In this Special Issue, we encourage the submission of reports on the isolation and characterization of novel MSVs, of results of experimental studies of the MSV’s growth characteristics in various cell lines and mosquito species, as well as the MSV’s pathogenesis or protective effect on a given mosquito host, and its effects on the behavior and the vector competence of the insect.

Dr. Nikolaos Vasilakis
Dr. Robert Tesh
Guest Editors

Manuscript Submission Information

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Please visit the Instructions for Authors page before submitting a manuscript. The Article Processing Charge (APC) for publication in this open access journal is 2200 CHF (Swiss Francs). Submitted papers should be well formatted and use good English. Authors may use MDPI's English editing service prior to publication or during author revisions.

Keywords

  • Mosquito-specific viruses
  • mosquito virome
  • epidemiology and pathogenesis of MSVs
  • vector competence
  • isolation and characterization of novel/new viruses
  • diversity and evolution of arthropod-borne viruses

Published Papers (7 papers)

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Research

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Article
Insect-Specific Flavivirus Replication in Mammalian Cells Is Inhibited by Physiological Temperature and the Zinc-Finger Antiviral Protein
Viruses 2021, 13(4), 573; https://0-doi-org.brum.beds.ac.uk/10.3390/v13040573 - 29 Mar 2021
Cited by 2 | Viewed by 1138
Abstract
The genus Flavivirus contains pathogenic vertebrate-infecting flaviviruses (VIFs) and insect-specific flaviviruses (ISF). ISF transmission to vertebrates is inhibited at multiple stages of the cellular infection cycle, via yet to be elucidated specific antiviral responses. The zinc-finger antiviral protein (ZAP) in vertebrate cells can [...] Read more.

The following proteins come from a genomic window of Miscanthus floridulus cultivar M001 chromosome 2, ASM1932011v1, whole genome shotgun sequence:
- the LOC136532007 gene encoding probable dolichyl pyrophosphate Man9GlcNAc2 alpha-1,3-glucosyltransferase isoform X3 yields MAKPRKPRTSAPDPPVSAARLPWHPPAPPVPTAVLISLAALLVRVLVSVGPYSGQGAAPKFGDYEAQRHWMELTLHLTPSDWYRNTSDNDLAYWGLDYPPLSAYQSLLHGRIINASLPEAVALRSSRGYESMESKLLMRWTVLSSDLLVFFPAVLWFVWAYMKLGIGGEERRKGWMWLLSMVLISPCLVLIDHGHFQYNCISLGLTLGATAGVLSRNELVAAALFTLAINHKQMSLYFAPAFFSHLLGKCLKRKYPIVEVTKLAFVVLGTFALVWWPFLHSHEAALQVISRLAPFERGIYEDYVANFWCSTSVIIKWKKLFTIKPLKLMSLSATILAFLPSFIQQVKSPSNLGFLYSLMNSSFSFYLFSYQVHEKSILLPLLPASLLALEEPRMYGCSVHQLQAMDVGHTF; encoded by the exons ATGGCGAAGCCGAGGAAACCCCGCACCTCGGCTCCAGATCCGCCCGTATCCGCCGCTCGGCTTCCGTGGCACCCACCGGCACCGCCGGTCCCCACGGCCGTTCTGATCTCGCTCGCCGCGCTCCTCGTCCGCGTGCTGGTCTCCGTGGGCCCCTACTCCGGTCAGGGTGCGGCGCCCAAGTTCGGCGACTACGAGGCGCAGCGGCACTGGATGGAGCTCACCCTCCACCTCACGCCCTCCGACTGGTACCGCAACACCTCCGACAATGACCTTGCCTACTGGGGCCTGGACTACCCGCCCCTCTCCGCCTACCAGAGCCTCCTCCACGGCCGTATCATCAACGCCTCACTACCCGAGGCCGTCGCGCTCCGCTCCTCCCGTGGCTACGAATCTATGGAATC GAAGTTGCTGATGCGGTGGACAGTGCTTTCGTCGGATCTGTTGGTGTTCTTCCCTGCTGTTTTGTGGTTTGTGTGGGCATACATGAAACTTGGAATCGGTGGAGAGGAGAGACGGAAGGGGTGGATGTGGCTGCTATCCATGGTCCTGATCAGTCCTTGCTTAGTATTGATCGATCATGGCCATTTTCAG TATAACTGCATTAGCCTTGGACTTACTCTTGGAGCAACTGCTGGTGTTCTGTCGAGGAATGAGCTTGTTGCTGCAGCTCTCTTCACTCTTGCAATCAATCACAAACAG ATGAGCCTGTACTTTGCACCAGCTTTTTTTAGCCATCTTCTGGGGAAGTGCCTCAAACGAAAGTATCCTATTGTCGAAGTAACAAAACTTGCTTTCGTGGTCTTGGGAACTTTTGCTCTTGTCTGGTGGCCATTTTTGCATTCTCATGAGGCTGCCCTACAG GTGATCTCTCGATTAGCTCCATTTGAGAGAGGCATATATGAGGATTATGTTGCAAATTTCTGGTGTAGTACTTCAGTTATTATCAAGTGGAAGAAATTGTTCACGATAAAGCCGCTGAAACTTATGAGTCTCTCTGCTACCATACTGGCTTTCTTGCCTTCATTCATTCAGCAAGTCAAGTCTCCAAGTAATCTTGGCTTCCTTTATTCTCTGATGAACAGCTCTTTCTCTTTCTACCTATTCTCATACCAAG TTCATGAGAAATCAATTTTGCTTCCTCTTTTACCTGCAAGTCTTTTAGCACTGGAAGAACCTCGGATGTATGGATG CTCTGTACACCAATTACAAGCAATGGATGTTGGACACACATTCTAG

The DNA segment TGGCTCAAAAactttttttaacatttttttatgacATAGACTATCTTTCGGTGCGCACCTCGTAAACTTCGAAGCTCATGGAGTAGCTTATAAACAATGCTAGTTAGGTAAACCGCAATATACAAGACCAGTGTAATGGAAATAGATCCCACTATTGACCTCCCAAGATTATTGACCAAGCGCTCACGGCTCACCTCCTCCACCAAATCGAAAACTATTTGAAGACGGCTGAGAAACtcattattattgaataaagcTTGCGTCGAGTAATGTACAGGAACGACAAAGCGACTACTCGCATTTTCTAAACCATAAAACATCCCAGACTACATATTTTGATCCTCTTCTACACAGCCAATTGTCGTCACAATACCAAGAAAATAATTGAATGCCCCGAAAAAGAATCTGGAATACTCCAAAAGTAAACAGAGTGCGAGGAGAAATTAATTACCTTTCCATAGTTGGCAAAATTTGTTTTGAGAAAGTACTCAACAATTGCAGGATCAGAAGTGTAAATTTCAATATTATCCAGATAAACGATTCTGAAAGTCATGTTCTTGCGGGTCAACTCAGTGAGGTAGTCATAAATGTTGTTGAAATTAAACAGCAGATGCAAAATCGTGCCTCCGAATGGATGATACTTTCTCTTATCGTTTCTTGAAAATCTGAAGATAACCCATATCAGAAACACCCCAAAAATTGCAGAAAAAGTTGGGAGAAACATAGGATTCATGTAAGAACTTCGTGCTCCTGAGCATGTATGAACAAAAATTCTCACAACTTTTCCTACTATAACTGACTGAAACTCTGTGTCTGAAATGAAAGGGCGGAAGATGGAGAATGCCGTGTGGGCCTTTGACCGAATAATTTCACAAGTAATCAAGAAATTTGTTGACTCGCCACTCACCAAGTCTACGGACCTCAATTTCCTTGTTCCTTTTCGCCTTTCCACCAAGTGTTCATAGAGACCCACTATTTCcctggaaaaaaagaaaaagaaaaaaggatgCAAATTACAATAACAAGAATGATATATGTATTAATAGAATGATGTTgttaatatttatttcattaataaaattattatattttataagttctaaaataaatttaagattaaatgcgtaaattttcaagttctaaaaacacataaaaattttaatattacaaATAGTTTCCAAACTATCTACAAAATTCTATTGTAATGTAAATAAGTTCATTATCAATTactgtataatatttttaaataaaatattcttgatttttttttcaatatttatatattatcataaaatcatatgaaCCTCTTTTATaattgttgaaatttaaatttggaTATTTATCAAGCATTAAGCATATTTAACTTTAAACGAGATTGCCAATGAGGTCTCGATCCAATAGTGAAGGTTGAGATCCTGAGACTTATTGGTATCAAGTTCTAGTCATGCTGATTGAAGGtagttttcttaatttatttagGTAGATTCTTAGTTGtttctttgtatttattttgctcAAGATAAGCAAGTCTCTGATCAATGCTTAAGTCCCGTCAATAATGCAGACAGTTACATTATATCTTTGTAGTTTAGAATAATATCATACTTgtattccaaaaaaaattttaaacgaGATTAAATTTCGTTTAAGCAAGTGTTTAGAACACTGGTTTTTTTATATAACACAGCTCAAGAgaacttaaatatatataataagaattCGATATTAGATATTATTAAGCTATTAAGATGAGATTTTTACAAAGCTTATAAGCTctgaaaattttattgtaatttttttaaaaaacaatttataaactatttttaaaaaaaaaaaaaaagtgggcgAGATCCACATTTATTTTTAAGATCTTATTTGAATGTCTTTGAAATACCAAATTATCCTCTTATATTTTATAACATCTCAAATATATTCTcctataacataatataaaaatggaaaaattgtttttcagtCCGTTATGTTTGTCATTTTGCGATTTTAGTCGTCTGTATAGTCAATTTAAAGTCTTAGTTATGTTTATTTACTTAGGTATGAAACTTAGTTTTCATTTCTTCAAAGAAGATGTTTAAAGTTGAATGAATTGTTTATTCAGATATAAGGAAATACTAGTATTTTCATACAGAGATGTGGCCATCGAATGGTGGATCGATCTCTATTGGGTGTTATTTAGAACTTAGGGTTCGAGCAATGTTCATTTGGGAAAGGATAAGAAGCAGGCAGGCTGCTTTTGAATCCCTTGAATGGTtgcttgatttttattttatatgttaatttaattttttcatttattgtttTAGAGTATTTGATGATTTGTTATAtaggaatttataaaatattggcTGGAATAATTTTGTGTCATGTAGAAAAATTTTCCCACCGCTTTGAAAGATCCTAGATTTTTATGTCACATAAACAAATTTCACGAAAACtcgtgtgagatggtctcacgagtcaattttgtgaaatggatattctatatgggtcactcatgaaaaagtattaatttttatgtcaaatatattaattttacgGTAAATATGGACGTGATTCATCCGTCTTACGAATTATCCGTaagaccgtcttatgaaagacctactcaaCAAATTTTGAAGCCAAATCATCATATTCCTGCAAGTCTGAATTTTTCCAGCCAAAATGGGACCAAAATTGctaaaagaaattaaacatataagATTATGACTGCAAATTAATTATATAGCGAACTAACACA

The genus Flavivirus contains pathogenic vertebrate-infecting flaviviruses (VIFs) and insect-specific flaviviruses (ISF). ISF transmission to vertebrates is inhibited at multiple stages of the cellular infection cycle, via yet to be elucidated specific antiviral responses. The zinc-finger antiviral protein (ZAP) in vertebrate cells can bind CpG dinucleotides in viral RNA, limiting virus replication. Interestingly, the genomes of ISFs contain more CpG dinucleotides compared to VIFs. In this study, we investigated whether ZAP prevents two recently discovered lineage II ISFs, Binjari (BinJV) and Hidden Valley viruses (HVV) from replicating in vertebrate cells. BinJV protein and dsRNA replication intermediates were readily observed in human ZAP knockout cells when cultured at 34 °C. In ZAP-expressing cells, inhibition of the interferon response via interferon response factors 3/7 did not improve BinJV protein expression, whereas treatment with kinase inhibitor C16, known to reduce ZAP’s antiviral function, did. Importantly, at 34 °C, both BinJV and HVV successfully completed the infection cycle in human ZAP knockout cells evident from infectious progeny virus in the cell culture supernatant. Therefore, we identify vertebrate ZAP as an important barrier that protects vertebrate cells from ISF infection. This provides new insights into flavivirus evolution and the mechanisms associated with host switching. Full article